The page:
To wish he'd just stop moaning.

(41 Posts)
pleasestopmoaning Sun 28-Jun-15 21:07:51

I have namechanged for this in case DP realises this is about him and reads my other posts.

I might be being unreasonable so please tell me if I am and I'll cut him some slack.

DP has, IMO a nice and easy life. He doesn't work (I am the major breadwinner) and looks after DD 18mo for approx half the day. The other half of the day I look after her. Sometimes we do things together as a family.

So, he has plenty of spare time. He occasionally loads the dishwasher and does the grocery shopping but not much else. In fact I need to get a cleaner.

I on the other hand work every spare minute I have (run my own business), look after DD 50% of the time (at least), do all house related admin, every single night waking and always have done and up until very recently have been BF a lot. Oh and I'm 6 months pregnant so feel knackered at the best of times but just get on with it.

I don't mind doing so much and him having an easier life in comparison, what grates on me is that he always walks around sighing, saying how tired he is, how much he needs a break etc etc. He was the one who wanted to give up work to look after DD part time so that we didn't have to send her to nursery quite yet.

I'm concerned as with another DC due in a few short months, life is never going to be this easy again. God forbid he may actually have to go out to work one day as well!

AIBU to want him to man the hell up?

TRexingInAsda Sun 28-Jun-15 21:12:08

Seems a bit mean-hearted for the person you love. Or do you love him?

Sparkletastic Sun 28-Jun-15 21:14:57

Oh dear god he doesn't know he's born. I'd be giving him a cold hard reality check or telling him to get a job and you will pay for childcare and cleaning.

ahfuckit Sun 28-Jun-15 21:16:51

Yanbu. Sounds like he has idea!

ahfuckit Sun 28-Jun-15 21:17:29

no idea obv!

Icimoi Sun 28-Jun-15 21:20:07

So what does he do during the half of the day when he's not looking after DD? I really can't see why he's so tired. In fact, I can't see why he couldn't do more housework while he's looking after her - surely he could do some cleaning while she plays, and some of the house related admin.

pleasestopmoaning Sun 28-Jun-15 21:33:11

I don't know what he does with his spare time. He's always off out somewhere or has something urgent to do. But he does have it relatively easy doesn't he? I feel like his moaning is a bit of a kick in the teeth TBH as he / we are lucky to both get so much time with DD and that is because of my work. It does worry me that he can't cope even with his easy life and that just puts even more pressure on me to do everything.

comedycentral Sun 28-Jun-15 23:20:51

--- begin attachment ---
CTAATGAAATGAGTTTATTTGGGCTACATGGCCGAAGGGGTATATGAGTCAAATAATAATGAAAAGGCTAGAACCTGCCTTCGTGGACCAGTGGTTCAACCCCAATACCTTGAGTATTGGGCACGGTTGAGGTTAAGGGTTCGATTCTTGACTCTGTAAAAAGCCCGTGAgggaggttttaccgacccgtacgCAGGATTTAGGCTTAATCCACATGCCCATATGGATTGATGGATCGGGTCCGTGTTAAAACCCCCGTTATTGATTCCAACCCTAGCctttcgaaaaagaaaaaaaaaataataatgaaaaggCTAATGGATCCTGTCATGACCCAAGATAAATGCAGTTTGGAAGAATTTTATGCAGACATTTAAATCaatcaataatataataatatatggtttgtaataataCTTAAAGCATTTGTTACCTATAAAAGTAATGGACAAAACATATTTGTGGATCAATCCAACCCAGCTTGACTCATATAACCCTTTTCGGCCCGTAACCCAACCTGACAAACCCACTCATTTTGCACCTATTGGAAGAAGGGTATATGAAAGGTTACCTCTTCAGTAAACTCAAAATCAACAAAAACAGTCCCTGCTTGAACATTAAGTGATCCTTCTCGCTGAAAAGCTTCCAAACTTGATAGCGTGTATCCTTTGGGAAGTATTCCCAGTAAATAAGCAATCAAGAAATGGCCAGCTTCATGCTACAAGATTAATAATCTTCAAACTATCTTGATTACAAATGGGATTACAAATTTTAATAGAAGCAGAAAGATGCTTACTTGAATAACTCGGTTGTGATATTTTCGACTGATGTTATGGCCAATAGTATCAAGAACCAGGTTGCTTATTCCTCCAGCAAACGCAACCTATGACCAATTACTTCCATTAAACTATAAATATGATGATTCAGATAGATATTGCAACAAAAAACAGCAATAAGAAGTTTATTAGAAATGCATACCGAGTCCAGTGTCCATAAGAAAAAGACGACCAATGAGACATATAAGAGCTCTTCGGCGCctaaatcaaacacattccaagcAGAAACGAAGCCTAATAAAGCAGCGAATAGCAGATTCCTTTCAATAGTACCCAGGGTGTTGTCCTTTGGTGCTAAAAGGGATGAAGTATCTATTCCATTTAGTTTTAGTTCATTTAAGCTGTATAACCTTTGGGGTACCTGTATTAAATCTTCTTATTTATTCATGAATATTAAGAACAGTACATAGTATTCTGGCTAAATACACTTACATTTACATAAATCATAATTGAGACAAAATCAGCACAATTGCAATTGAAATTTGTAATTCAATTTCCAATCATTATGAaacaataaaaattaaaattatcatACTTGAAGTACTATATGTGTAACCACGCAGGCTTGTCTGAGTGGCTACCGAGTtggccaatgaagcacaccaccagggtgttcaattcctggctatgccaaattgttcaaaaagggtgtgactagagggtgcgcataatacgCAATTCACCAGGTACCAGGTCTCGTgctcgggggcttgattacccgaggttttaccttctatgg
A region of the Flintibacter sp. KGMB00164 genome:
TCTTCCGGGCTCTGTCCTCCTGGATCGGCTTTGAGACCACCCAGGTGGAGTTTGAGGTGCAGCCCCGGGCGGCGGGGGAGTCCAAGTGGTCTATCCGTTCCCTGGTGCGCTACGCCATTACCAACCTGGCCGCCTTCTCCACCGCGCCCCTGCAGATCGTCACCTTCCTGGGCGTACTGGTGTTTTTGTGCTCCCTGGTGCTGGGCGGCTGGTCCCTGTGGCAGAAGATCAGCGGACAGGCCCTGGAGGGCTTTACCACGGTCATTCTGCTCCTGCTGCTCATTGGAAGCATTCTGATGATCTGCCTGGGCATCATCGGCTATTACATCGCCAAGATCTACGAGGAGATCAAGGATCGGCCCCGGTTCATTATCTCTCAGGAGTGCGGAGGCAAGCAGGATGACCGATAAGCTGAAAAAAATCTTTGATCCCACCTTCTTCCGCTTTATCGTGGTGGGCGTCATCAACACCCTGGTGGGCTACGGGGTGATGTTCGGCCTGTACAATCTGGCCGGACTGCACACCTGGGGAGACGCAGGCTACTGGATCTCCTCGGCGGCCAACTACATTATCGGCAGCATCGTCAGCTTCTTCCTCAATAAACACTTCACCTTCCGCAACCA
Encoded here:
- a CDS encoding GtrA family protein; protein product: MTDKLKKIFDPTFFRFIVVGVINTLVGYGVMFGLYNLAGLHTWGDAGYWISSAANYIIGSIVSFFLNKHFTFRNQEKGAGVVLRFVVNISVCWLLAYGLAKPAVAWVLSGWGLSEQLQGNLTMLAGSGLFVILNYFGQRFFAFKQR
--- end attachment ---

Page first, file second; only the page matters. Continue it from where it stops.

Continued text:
He doesn't sound happy at all, would he prefer to work too?

Kiwiinkits Sun 28-Jun-15 23:47:09

Uh. I hate whiners, male or female. Lots of female professional mummy-whiners in blogs at the moment.

Jackw Sun 28-Jun-15 23:51:30

The moaning is not the problem! If he isn't working, he needs to step up so that you are not run ragged. Time for a full and frank discussion.

TendonQueen Sun 28-Jun-15 23:53:16

If you don't know what he does in his spare time, I'd start asking. It's not that he can't have a life of his own but I can't imagine having at least a vague idea of what DH was doing if he went out somewhere. Why would you not tell your spouse that stuff?

Did he work full time before he gave it up? Settling on doing a half day is unusual - most people doing this do the whole day as you get most benefit, personal and financial, that way. Did he say then he wouldn't be able to cope with full days? Does he have medical or other conditions that might explain this?

On the face of it, he seems to be majorly slacking to me, but let's just establish context to be sure.

pleasestopmoaning Mon 29-Jun-15 06:28:31

I think he genuinely feels that he has a full and hard going life. But he really doesn't - I'm living it too. Yes having a small child is hard but looking after her for a few hours a day and not having any other responsibilities is not that hard, surely! I do wish he'd step up because I have been running myself into the ground; although I do it because I love my DD and I love working so I just get on with it.

He isn't depressed at all. He isn't playing away either. I just don't think he has a grip on reality.

I have tried to talk to him many times and asked him to do more to help and he gets really defensive and makes me feel completely unreasonable to suggest such a thing. Occasionally he will do a bit more house stuff for a day or two and then it goes back to normal.